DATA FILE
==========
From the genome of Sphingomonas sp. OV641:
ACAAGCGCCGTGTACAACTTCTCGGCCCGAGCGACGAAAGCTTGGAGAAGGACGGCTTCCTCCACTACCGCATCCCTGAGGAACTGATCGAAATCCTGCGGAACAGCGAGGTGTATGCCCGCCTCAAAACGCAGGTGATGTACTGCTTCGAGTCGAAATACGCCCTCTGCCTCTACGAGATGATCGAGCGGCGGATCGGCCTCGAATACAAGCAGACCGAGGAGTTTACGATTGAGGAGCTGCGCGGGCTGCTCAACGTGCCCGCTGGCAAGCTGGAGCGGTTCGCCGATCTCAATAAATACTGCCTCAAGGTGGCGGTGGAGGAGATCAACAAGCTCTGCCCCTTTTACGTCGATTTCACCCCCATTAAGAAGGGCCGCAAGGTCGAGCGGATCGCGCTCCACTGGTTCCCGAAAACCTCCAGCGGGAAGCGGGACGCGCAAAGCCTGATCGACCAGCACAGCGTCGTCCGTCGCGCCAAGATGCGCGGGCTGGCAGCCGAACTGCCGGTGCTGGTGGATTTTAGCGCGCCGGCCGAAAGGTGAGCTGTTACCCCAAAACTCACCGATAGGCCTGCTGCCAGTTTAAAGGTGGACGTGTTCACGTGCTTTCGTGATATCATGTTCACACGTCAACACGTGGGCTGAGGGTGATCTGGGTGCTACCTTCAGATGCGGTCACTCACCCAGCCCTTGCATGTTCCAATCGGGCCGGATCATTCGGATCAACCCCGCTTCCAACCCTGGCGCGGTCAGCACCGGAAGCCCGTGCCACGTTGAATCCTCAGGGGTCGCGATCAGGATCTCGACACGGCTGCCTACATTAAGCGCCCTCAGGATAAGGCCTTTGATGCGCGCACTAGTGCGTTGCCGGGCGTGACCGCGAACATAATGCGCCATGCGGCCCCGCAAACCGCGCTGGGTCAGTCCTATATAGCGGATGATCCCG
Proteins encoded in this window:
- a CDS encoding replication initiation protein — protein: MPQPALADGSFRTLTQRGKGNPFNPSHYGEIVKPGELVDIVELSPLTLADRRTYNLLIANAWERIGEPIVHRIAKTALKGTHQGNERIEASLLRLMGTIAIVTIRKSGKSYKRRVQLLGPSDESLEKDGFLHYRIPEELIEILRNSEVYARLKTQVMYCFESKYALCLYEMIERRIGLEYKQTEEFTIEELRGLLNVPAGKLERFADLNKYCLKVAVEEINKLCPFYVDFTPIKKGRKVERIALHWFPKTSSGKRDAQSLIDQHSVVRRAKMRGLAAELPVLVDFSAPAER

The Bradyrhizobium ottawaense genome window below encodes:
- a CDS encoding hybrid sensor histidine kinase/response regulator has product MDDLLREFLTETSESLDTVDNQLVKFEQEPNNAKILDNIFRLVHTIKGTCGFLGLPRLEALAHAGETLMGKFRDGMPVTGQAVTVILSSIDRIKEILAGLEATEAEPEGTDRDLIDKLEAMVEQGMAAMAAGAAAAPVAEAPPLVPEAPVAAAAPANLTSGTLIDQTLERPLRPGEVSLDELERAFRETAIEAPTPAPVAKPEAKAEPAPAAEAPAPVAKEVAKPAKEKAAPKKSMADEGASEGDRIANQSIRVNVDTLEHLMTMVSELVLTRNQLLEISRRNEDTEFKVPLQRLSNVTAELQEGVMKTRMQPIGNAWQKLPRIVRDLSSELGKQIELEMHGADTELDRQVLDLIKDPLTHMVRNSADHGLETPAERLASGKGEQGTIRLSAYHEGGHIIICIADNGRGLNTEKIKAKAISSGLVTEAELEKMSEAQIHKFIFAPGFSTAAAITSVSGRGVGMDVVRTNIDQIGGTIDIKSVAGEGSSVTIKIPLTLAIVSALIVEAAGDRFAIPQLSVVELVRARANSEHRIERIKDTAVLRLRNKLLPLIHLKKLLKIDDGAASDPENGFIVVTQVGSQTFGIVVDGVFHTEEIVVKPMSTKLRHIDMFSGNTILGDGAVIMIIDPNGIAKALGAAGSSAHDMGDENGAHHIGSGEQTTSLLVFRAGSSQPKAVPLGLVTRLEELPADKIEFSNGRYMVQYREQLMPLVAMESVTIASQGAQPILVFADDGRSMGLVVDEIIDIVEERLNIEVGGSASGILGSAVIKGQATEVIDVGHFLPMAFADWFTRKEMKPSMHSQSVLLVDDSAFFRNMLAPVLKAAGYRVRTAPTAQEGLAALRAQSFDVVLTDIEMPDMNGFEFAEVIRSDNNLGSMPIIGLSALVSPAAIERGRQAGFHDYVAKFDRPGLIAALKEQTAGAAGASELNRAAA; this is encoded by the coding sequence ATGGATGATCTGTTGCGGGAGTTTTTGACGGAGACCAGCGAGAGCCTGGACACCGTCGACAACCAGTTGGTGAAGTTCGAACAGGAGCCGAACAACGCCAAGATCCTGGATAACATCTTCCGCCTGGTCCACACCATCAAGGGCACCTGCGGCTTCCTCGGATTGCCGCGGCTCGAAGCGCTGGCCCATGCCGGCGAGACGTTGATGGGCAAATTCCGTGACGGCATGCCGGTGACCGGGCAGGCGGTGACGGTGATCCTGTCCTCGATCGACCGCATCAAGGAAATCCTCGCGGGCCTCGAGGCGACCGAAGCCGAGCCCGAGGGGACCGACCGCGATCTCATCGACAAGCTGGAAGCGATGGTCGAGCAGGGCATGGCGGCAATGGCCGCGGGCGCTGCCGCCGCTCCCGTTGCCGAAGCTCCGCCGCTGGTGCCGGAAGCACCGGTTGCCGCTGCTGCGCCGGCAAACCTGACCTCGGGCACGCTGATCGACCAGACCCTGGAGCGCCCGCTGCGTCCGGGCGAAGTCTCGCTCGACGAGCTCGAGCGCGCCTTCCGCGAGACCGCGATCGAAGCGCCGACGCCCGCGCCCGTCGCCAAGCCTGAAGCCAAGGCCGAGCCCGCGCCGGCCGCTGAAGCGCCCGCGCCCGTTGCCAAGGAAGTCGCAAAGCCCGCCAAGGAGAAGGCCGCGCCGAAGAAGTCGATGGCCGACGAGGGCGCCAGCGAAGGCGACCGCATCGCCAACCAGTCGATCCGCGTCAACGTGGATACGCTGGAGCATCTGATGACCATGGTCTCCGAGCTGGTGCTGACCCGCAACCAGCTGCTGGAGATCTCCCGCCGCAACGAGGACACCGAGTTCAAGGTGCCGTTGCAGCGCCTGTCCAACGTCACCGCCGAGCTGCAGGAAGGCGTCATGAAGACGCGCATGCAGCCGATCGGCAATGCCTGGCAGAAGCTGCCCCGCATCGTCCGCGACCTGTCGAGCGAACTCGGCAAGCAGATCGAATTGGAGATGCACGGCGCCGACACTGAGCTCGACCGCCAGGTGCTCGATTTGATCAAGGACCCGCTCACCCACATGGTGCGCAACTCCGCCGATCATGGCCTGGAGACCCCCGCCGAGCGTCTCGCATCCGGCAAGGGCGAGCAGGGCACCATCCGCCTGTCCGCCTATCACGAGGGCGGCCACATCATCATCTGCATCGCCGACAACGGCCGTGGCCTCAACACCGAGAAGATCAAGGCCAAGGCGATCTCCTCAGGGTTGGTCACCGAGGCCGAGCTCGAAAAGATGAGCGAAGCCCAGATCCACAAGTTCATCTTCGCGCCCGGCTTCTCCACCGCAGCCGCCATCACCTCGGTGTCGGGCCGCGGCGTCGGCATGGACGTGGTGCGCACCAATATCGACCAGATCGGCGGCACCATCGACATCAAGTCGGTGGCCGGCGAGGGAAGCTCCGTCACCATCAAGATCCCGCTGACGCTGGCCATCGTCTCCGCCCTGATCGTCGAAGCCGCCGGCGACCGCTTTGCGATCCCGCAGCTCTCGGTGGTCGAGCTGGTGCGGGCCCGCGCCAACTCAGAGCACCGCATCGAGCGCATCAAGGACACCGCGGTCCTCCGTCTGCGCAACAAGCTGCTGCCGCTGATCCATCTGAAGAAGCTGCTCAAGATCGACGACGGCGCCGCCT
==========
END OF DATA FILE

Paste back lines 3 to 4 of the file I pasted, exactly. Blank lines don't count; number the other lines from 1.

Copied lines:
Proteins encoded in this window:
- a CDS encoding replication initiation protein — protein: MPQPALADGSFRTLTQRGKGNPFNPSHYGEIVKPGELVDIVELSPLTLADRRTYNLLIANAWERIGEPIVHRIAKTALKGTHQGNERIEASLLRLMGTIAIVTIRKSGKSYKRRVQLLGPSDESLEKDGFLHYRIPEELIEILRNSEVYARLKTQVMYCFESKYALCLYEMIERRIGLEYKQTEEFTIEELRGLLNVPAGKLERFADLNKYCLKVAVEEINKLCPFYVDFTPIKKGRKVERIALHWFPKTSSGKRDAQSLIDQHSVVRRAKMRGLAAELPVLVDFSAPAER